|What American accent do you have? (Best version so far)
You’re not Northern, Southern, or Western, you’re just plain -American-. Your national identity is more important than your local identity, because you don’t really have a local identity. You might be from the region in that map, which is defined by this kind of accent, but you could easily not be. Or maybe you just moved around a lot growing up.
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7 thoughts on “Yes, I am from Southern California of Midwestern ancestry.”
Same here, but it has that damn “Mary, Merry, Marry” question and none of the answers ever match the way perfectly sensible and normal people like me say them.
Mary and Marry are exactly the same (with the ‘a’ having the same sound as in ‘bat’) and can only be distinguished by context. Merry sounds like ‘meh-ree’.
The other options are all absurd.
Pegged me, too
I’m squarely in the St. Louis yellow there but Cincy, Columbus and Pittsburgh have serious accents so it’s a very, very general quiz. I suppose they could narrow it down to region with a few questions. Still, a fun quiz. 🙂
Well I seem to be from everywhere or nowhere.
But I do want to thank you folks from the midwest that traveled on out to California, for not stopping in Colorado.
JakeInHartselIn the middle of South Park
More on everywhere and nowhere. Although I was born in Colorado, part of my growing up was in Minnesota and in my working life I have lived in Colorado, Alaska, California, Texas, Maryland, Spain, Alabama, and France and I did my Army time in Germany.
So I guess that qualifies as all over.
Neutral? Shit, these folks have never been to southern Indiana, y’all.
What American accent do you have? (Best version so far)
Western is kind of neutral, but not quite since it’s still possible to tell where you’re from. So you might not actually be from the West (but you probably are). If you really want to sound “neutral,” learn how to say “stock” and “stalk” differently.
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But this doesn’t explain why people often think I’m from “somewhere else.” I’ve had people spontaneously ask if I’m from England, if I’m Southern, and even ask if I’m from Connecticut because they think I sound like Katharine Hepburn. They’re always a little miffed when I tell them I was born just a few miles away.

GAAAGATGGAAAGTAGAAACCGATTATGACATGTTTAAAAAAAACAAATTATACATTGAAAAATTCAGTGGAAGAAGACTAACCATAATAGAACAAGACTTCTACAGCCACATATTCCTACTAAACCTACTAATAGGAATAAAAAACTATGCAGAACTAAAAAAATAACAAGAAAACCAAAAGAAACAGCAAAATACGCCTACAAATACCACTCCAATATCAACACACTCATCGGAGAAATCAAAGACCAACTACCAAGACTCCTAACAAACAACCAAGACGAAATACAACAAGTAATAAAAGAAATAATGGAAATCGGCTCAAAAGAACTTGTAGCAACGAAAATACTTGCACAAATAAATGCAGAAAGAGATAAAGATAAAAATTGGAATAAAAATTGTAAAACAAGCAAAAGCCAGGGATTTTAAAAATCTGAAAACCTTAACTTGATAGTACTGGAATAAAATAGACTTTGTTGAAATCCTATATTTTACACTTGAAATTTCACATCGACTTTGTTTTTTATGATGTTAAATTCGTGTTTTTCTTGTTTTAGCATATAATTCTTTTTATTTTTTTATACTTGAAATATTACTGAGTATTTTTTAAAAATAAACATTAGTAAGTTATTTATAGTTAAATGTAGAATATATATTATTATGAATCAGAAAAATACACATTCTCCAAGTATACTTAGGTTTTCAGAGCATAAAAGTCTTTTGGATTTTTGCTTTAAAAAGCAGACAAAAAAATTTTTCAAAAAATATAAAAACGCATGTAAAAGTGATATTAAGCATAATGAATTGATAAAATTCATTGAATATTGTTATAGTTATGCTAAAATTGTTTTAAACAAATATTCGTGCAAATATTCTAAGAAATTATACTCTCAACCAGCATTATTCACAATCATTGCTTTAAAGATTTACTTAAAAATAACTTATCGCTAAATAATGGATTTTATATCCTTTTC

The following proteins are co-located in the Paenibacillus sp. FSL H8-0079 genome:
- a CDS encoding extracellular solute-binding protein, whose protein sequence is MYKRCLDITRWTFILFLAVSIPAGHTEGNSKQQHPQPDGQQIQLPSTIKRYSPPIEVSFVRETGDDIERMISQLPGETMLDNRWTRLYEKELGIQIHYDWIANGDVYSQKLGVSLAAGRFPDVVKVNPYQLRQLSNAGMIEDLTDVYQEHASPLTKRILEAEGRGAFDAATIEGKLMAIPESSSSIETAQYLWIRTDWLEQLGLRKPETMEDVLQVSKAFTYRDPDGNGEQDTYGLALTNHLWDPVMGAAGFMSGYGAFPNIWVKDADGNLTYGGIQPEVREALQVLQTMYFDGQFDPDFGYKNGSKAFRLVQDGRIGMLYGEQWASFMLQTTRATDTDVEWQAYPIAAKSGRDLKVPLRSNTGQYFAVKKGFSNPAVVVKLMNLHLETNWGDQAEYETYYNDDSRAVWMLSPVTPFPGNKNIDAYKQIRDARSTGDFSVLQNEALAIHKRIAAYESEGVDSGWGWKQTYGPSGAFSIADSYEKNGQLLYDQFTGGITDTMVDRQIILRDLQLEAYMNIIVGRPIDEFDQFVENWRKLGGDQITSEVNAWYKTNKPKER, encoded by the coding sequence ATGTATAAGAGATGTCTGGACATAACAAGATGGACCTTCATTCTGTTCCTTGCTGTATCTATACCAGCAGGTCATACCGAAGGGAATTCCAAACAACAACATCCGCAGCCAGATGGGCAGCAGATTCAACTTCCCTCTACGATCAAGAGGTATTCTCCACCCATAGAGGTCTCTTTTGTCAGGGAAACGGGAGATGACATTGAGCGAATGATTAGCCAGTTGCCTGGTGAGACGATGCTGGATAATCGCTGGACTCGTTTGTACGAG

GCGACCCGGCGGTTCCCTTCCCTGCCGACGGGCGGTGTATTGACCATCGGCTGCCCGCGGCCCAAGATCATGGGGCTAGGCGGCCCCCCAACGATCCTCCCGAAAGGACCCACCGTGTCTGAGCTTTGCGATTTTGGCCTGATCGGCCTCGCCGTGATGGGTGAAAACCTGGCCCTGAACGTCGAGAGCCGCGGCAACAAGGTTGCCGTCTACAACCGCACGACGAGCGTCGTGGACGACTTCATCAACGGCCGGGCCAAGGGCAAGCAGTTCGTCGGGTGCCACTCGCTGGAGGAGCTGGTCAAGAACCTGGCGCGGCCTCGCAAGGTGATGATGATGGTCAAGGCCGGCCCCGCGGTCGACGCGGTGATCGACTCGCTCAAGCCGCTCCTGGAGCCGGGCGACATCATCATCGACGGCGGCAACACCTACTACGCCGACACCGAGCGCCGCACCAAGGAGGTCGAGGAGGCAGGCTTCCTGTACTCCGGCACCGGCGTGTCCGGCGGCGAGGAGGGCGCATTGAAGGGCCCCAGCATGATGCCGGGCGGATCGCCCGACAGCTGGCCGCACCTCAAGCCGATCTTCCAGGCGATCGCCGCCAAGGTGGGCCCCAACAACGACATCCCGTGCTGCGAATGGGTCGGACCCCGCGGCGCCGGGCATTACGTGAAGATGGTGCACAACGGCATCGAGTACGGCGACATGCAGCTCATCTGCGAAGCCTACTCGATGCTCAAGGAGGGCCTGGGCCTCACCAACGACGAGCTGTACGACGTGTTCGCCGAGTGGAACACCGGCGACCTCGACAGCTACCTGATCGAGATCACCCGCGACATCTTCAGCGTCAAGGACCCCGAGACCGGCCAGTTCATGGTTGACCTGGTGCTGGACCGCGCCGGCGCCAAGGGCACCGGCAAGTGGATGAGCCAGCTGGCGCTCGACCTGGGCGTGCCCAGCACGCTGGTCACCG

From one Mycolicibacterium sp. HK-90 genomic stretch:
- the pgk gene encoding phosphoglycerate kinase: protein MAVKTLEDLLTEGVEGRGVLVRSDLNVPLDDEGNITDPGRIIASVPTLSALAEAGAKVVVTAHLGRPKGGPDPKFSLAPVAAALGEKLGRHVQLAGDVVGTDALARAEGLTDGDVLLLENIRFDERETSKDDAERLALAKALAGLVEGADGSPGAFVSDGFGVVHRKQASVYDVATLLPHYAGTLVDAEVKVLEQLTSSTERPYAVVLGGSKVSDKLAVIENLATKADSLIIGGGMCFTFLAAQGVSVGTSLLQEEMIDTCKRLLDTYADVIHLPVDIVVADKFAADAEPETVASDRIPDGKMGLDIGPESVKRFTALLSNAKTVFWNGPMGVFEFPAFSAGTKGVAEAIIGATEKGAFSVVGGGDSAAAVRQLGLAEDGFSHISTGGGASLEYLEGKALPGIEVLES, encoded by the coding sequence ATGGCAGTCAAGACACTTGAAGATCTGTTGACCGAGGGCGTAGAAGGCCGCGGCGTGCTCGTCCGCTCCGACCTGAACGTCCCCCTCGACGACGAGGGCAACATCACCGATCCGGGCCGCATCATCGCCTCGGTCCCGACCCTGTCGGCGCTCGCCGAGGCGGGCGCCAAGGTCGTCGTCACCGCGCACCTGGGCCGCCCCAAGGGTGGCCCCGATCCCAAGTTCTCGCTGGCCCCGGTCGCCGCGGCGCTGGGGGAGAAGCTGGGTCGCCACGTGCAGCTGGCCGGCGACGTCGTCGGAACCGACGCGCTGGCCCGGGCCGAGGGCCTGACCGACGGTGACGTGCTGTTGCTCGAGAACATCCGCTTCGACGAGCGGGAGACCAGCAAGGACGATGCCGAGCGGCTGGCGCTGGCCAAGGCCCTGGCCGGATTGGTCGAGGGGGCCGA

I think they forgot a biggie: whether “log file” and “lock file” have the same first vowel. But speaking of fine distinctions:
That quiz way over-emphasizes the whole issue
of aw/ah — and that’s a problem, because there’s lots of dialects (like mine) where it comes down to
making the call between ah being steady [ɑ], verses a subtly complex diphthong that starts very slightly to one side of [ɑ], spends most of its time there, and goes a bit past it on the way out. Even on an acoustic spectrogram, the difference is so faint. (Although there are dialects
where there’s just no missing it.)
And speaking of which: I did a passable amount of staring at, and zooming in on, and playing 10-millisecond snippets of
<a href= "http://cslu.cse.ogi.edu/tutordemos/SpectrogramReading/spectrogram.html"
>acoustic spectrograms in <a href=
>grad school; and I was constantly surprised by
how a person could have a feature
of their speech (such as their stop consonants not
being totally abrupt closures) that was plain
as day on an acoustic spectrograph, all over
the place, and was quite audible
if you played only this or that 70ms clip, but
which neither I nor they could manage to hear,
with even careful listening, as they were talking.
Other meager grad school achievements:
* Also I learned that you can get get three people from the same dialect group that sound quite alike to the, uh, naked ear; but the acoustic spectrogram will show, for each speaker, at least one fine-grain peculiarity. Is it dialectal? Is it idiosyncratic? Or maybe what was thought to be their big common dialect is actually five littler ones, distinguished by these tiny features.
* Finally, I learned to get really good at being able to tightly edit audio, when need be. I.e., you can edit right up to a voiceless stop consonant (p/t/k etc), versus an ‘m’ or an ‘n’ that will require more time on each side; and if you don’t have clear audio, the f/s/th/sh distinctions might go out the window. The listeners will adapt, but it’ll give them a headache.
Think bad AM radio.
And therefore: crappy, grifty long-distance carriers that drop the signal totally flat until 50ms after they hear you starting a word, are just plain horrible. That more-than-tightly edits all these crucial phonetic distinctions, until you’re barely hearing anything more than a stream of slurred vowels. This is to say nothing of the all-around awful audio quality you get on conference calls.
And the fact that telephone audio quality is generally moving backwards in time is <a href=
>reason number 21 that I want to destroy the world.